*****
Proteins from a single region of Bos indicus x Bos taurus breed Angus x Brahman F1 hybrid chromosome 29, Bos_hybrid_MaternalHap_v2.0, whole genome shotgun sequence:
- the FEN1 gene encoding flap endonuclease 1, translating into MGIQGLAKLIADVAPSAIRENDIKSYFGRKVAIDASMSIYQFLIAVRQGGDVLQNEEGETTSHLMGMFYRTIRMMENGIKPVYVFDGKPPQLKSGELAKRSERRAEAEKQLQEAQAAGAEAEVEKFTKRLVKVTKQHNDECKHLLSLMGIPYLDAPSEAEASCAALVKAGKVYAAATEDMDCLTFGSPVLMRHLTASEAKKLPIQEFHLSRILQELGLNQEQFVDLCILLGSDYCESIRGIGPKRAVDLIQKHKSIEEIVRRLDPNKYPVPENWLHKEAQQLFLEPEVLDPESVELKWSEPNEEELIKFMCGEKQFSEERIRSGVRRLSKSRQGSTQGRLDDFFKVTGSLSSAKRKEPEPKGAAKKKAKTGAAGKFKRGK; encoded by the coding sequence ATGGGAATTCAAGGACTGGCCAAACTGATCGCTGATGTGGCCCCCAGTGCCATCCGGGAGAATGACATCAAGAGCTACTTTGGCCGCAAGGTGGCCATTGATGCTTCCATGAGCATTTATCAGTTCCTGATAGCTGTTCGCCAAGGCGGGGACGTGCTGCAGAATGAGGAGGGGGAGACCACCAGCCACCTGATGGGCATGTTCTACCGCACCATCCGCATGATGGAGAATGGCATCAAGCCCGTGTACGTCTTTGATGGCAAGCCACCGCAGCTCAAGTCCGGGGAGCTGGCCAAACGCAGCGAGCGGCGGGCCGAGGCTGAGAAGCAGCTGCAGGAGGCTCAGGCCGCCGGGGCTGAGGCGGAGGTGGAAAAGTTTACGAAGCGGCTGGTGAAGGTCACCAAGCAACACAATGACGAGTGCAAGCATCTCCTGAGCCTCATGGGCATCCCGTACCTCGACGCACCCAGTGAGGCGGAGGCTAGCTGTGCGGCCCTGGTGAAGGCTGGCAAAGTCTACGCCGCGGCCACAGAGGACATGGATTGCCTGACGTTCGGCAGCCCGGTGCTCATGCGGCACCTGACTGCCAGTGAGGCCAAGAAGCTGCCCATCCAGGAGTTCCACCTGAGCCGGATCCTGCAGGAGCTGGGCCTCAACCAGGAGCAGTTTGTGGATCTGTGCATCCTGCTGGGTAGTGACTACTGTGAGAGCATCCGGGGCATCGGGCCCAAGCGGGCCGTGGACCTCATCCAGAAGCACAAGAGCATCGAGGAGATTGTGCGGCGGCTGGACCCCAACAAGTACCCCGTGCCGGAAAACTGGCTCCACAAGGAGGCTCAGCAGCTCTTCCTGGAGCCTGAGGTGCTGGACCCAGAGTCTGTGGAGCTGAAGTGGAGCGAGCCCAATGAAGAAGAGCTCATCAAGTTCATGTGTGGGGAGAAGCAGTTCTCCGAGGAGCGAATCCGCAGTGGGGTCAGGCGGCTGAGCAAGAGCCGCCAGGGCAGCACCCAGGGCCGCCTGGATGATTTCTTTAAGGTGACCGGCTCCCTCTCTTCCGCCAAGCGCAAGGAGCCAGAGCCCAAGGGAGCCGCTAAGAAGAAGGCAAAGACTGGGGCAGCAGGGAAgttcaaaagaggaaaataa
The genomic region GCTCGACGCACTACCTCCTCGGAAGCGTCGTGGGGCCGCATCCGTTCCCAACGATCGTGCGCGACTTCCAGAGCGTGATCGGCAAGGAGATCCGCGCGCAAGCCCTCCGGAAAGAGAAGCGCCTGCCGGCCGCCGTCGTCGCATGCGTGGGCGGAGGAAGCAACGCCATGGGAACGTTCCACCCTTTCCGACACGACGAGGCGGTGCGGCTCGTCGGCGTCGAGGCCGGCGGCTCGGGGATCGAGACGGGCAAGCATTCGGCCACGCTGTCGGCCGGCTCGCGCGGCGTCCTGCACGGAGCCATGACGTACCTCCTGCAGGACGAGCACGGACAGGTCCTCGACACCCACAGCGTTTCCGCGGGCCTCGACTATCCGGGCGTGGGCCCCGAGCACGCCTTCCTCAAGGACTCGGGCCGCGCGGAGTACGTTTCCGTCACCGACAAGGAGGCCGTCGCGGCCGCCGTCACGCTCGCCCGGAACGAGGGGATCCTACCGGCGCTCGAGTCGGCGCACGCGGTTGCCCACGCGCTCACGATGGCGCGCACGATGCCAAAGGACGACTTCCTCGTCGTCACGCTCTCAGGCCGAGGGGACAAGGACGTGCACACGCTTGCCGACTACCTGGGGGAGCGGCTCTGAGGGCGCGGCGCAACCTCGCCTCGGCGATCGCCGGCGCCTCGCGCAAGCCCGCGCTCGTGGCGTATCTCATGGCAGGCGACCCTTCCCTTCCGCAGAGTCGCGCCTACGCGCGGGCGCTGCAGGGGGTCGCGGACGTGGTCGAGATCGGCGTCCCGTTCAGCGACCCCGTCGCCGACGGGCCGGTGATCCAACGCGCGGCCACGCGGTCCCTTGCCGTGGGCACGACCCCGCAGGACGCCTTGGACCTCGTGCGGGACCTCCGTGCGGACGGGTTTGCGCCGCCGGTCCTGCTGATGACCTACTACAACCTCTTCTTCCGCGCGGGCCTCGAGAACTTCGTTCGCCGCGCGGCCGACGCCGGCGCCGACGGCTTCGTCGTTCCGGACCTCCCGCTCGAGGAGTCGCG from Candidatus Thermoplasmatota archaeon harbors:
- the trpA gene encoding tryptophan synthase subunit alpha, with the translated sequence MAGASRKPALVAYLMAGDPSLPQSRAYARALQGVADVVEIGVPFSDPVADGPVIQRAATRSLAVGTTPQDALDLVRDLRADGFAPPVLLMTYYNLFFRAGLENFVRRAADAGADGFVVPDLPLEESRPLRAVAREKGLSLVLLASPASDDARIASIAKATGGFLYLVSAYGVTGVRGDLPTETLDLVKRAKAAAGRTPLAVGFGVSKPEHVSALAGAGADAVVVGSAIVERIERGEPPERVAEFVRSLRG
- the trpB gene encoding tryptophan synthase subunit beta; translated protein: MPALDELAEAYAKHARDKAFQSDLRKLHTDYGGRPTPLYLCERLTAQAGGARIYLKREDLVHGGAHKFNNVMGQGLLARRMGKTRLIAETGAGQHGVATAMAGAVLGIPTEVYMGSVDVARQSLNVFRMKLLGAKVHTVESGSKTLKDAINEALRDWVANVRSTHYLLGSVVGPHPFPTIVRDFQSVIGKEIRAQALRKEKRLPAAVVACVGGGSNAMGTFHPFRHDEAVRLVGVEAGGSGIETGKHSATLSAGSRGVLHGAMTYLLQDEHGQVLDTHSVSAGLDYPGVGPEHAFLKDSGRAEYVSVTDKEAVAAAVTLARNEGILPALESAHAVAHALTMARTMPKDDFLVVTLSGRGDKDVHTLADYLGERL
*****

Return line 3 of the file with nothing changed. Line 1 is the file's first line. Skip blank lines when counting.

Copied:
The genomic region GCTCGACGCACTACCTCCTCGGAAGCGTCGTGGGGCCGCATCCGTTCCCAACGATCGTGCGCGACTTCCAGAGCGTGATCGGCAAGGAGATCCGCGCGCAAGCCCTCCGGAAAGAGAAGCGCCTGCCGGCCGCCGTCGTCGCATGCGTGGGCGGAGGAAGCAACGCCATGGGAACGTTCCACCCTTTCCGACACGACGAGGCGGTGCGGCTCGTCGGCGTCGAGGCCGGCGGCTCGGGGATCGAGACGGGCAAGCATTCGGCCACGCTGTCGGCCGGCTCGCGCGGCGTCCTGCACGGAGCCATGACGTACCTCCTGCAGGACGAGCACGGACAGGTCCTCGACACCCACAGCGTTTCCGCGGGCCTCGACTATCCGGGCGTGGGCCCCGAGCACGCCTTCCTCAAGGACTCGGGCCGCGCGGAGTACGTTTCCGTCACCGACAAGGAGGCCGTCGCGGCCGCCGTCACGCTCGCCCGGAACGAGGGGATCCTACCGGCGCTCGAGTCGGCGCACGCGGTTGCCCACGCGCTCACGATGGCGCGCACGATGCCAAAGGACGACTTCCTCGTCGTCACGCTCTCAGGCCGAGGGGACAAGGACGTGCACACGCTTGCCGACTACCTGGGGGAGCGGCTCTGAGGGCGCGGCGCAACCTCGCCTCGGCGATCGCCGGCGCCTCGCGCAAGCCCGCGCTCGTGGCGTATCTCATGGCAGGCGACCCTTCCCTTCCGCAGAGTCGCGCCTACGCGCGGGCGCTGCAGGGGGTCGCGGACGTGGTCGAGATCGGCGTCCCGTTCAGCGACCCCGTCGCCGACGGGCCGGTGATCCAACGCGCGGCCACGCGGTCCCTTGCCGTGGGCACGACCCCGCAGGACGCCTTGGACCTCGTGCGGGACCTCCGTGCGGACGGGTTTGCGCCGCCGGTCCTGCTGATGACCTACTACAACCTCTTCTTCCGCGCGGGCCTCGAGAACTTCGTTCGCCGCGCGGCCGACGCCGGCGCCGACGGCTTCGTCGTTCCGGACCTCCCGCTCGAGGAGTCGCG from Candidatus Thermoplasmatota archaeon harbors: